Large-scale changes are happening, too. The New York City Department of Education recently proposed an initiative to ensure that 80 percent of students graduate high school on time. As part of their new Bridging the Gap (BTG) program, families like Shayla’s are connected with friendly case managers who help them understand their rights and point parents toward job training and independent living. Still, when it comes to managing day-to-day challenges at school, social workers like myself are facing an uphill battle.
I met eight-year-old Audra in the dead of winter, referred to us by the shelter. Six months earlier, she and her undocumented single mother, Mariela, immigrated from Guatemala with just the clothes on their backs. Initially, they’d moved in with Mariela’s sister. Mariela found a low-paying but satisfactory job and settled into a routine quickly. But after a heated argument with her sister, Mariela and Audra were put out on the street. Soon after, ICE got word of their undocumented status and fitted Mariela with a tracking bracelet. They expected to be deported within a few months.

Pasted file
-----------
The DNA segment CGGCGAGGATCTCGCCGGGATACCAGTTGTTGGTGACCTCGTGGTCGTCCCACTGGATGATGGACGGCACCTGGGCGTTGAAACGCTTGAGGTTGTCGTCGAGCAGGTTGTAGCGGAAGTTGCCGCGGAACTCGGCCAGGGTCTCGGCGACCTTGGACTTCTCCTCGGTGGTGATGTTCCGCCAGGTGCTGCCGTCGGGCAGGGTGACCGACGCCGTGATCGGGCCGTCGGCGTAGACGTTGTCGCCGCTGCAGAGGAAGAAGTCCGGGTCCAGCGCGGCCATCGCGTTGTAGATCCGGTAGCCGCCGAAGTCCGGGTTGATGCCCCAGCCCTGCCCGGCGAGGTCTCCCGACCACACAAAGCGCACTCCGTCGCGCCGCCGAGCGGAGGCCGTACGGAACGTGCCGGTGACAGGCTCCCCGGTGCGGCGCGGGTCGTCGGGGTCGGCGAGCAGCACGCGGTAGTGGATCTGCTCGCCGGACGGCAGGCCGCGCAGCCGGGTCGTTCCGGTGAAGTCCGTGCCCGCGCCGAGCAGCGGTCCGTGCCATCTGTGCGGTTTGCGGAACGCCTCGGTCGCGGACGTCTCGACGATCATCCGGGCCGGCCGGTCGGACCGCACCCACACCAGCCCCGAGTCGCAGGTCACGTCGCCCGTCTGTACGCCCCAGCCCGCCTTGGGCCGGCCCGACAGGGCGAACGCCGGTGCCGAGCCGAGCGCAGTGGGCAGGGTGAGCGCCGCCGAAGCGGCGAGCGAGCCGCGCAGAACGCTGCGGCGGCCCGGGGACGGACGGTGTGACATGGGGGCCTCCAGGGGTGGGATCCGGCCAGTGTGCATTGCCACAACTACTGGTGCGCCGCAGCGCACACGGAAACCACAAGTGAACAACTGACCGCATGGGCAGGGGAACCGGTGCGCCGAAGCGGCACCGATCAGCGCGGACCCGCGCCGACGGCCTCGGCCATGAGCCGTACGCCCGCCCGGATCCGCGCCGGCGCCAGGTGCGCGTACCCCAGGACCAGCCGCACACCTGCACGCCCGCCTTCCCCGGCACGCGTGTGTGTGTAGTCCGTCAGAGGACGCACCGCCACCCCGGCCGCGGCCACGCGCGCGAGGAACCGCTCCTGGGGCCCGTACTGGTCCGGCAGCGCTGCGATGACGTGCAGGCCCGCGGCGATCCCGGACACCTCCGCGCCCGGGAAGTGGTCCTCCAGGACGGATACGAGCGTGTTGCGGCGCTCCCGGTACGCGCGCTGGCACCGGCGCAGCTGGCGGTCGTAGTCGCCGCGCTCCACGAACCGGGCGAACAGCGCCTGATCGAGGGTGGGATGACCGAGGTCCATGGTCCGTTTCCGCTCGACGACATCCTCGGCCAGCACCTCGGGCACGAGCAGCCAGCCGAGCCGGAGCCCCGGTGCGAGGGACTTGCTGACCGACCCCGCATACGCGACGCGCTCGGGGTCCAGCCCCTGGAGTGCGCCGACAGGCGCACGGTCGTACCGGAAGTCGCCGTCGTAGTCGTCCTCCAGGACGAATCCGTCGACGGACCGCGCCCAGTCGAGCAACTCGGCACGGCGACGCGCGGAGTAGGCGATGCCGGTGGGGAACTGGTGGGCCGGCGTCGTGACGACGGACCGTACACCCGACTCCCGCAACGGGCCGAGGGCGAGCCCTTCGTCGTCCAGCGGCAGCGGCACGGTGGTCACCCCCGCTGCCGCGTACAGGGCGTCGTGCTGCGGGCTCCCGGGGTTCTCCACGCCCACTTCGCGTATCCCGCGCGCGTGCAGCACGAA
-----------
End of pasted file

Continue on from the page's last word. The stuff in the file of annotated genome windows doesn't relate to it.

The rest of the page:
This isn’t unusual. The Elmhurst community has a large immigrant population. I’ve learned that these families are particularly susceptible to complex trauma, especially if they’ve come from unsafe neighborhoods or economic or political upheaval, which is often the case. As dangerous as their old homes might’ve been, many parents feel shame at having had to leave. Audra and Mariela missed Guatemala, they told me, and couldn’t wait to return.